Monday, February 28, 2011

Three Things Couples Can Give Up for Lent

Somewhere between the middle of February and of March, something strange starts to happen. One Wednesday, people are walking around with dirt smudges on their foreheads. Next thing you know, Wendy's fish sandwiches are flying off the shelf. And suddenly, all your friends begin asking, "What did you give up?" The season of Lent has begun.

Contrary to how it might seem, the season of Lent is more than just ashes and fish sandwiches. It is meant to help Christians prepare their hearts for Easter through prayer, good works, and fasting. Many people choose to "give something up" for Lent, such as a favorite food item, as part of their personal fasting. The idea is to make a sacrifice in order to practice self-discipline and, in a sense, share in Christ's death. Though the idea is to become more selfless, and not to do something solely for your own good (such as giving up sweets in order to lose weight), people often see benefits and blessings spring forth from their Lenten sacrifices.

One great way couples can observe the season of Lent is to "give something up" together. Consider these three ideas, for example:

1. Expensive dates. Refraining from overindulgence is an excellent way to capture the spirit of Lent. If you've gotten used to going out to dinner, seeing movies, or choosing other activities that cost a lot of money, consider sacrificing expensive dates this Lent. There are plenty of ways that you can still build your relationship and have fun together without breaking the bank. You might feel restricted at first, but your creativity will blossom, and you might even learn how to live a more frugal lifestyle in the process. You can also save money while on dates (see Five Ways to Save Money at Restaurants).

2. Being "plugged in" while together. Have you become so obsessed with technology that it sometimes overshadows your relationship? One aspect of Lent you might embrace is to break harmful addictions - and believe it or not, your overuse of technology might be harmful to your relationship. (See "Breaking Up with Technology to Save Your Relationship.") This Lent, try turning off your phones and leaving your laptops closed while you're with your significant other. You will likely have trouble controlling the urge to check your email or text messages, but it will be worth it when you see the fruit of spending quality, uninterrupted time together.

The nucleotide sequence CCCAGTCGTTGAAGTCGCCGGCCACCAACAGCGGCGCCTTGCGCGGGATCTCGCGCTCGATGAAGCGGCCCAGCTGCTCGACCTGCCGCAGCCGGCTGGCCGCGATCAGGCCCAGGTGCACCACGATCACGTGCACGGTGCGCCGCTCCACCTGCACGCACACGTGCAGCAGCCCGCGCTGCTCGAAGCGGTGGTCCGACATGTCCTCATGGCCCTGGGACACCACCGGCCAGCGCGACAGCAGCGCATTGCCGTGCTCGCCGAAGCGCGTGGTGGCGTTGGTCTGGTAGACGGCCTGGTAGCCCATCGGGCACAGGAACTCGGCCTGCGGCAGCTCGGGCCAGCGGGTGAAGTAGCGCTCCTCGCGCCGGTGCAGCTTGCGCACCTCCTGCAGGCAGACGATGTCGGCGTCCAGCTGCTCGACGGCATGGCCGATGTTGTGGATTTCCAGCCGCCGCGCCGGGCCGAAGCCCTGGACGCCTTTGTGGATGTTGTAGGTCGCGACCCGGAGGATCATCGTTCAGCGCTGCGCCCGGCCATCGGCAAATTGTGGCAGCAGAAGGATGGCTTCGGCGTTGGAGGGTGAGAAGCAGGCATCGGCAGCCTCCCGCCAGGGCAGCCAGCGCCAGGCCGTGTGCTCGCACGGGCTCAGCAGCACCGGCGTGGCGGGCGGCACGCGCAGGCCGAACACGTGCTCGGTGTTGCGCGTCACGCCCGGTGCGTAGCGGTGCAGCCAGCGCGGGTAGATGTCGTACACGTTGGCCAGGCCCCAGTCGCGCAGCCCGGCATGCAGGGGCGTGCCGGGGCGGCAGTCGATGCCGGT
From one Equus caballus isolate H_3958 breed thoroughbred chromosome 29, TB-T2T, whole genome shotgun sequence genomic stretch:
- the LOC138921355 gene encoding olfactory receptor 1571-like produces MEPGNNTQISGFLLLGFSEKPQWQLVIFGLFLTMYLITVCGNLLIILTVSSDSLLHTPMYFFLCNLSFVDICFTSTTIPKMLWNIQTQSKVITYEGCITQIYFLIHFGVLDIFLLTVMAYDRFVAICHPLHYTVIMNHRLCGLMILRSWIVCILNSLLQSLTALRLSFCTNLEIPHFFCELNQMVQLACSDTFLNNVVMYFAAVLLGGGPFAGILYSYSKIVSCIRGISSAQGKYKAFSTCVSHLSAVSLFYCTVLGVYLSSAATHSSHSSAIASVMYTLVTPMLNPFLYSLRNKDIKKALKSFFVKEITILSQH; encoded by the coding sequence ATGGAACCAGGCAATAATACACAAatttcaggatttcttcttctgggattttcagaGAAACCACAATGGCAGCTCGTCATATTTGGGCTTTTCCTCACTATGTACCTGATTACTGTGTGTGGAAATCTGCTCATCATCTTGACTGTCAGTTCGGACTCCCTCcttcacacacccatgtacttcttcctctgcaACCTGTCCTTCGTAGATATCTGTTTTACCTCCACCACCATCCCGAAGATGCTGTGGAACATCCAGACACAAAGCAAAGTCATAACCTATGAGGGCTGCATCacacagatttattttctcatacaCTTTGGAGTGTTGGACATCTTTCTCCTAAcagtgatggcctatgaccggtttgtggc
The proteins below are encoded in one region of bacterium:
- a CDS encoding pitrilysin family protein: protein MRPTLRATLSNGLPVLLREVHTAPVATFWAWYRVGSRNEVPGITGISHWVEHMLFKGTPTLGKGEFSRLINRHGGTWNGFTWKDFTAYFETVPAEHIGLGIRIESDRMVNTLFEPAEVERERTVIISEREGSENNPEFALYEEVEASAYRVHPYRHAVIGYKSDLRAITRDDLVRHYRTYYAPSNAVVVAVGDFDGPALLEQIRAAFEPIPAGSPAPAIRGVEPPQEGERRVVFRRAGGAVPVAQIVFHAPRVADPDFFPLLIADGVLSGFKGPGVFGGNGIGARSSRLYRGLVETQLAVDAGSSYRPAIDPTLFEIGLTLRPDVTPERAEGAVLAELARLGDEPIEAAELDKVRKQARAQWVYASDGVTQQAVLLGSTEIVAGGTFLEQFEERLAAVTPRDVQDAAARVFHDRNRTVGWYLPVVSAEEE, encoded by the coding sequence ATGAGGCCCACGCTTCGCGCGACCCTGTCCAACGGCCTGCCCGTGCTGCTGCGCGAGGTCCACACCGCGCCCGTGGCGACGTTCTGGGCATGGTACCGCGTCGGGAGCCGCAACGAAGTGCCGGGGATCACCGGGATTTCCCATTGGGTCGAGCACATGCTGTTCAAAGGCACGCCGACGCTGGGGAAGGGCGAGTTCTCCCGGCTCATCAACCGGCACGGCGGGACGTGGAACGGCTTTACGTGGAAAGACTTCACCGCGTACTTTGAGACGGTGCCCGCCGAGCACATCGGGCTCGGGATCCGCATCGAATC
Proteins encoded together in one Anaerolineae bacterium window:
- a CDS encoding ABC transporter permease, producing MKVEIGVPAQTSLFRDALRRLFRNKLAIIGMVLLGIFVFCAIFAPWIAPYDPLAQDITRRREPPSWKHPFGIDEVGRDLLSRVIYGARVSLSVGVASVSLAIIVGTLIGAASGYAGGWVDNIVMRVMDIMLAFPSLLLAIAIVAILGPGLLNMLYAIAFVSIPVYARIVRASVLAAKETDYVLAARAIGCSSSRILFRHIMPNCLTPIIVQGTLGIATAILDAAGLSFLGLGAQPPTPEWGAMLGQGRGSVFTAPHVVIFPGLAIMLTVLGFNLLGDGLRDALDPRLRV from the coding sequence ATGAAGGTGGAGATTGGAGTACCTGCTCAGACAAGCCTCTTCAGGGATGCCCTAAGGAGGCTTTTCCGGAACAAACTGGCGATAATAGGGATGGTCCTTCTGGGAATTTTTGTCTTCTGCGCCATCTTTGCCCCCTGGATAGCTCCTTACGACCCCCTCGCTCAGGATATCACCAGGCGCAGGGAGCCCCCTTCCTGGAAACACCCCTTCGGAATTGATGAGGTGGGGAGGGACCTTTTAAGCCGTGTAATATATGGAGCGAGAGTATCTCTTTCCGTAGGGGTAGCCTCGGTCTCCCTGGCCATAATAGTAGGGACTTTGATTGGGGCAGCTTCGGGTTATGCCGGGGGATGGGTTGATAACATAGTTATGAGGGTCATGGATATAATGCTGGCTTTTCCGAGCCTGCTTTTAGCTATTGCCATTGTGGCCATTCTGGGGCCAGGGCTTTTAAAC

3. Television. Right around the time I got married, inspired by my husband's slight obsession with the TV, I wrote an article called "How TV Damages Relationships (And Tips to Counteract the Damage)." How often do you and your significant other get so engrossed in the TV that you fail to have any intelligent conversation? Do you get mad if he or she talks over your favorite show? Do you plan dates and quality time around your TV programs? Consider getting your priorities in order by giving up television for Lent. It might be difficult to leave the tube turned off during the latest episode of Glee. It might sting when you open up your mailbox every day and don't see a shiny red Netflix envelope waiting for you. But in the end, it will be worth it to make the sacrifice for the good of your relationship and the spirit of Lent.

When making your decision of what to give up for Lent, don't choose something inherently wrong that you should be giving up anyway-like cheating or fighting. Sacrifice something that is neutral itself, but that you may be abusing or over-attached to, making it difficult to give up. Even if you're not Christian or don't observe Lent, making sacrifices such as these should help you grow. If you support each other through the sacrifice, you might be surprised how much stronger and more balanced your relationship becomes.

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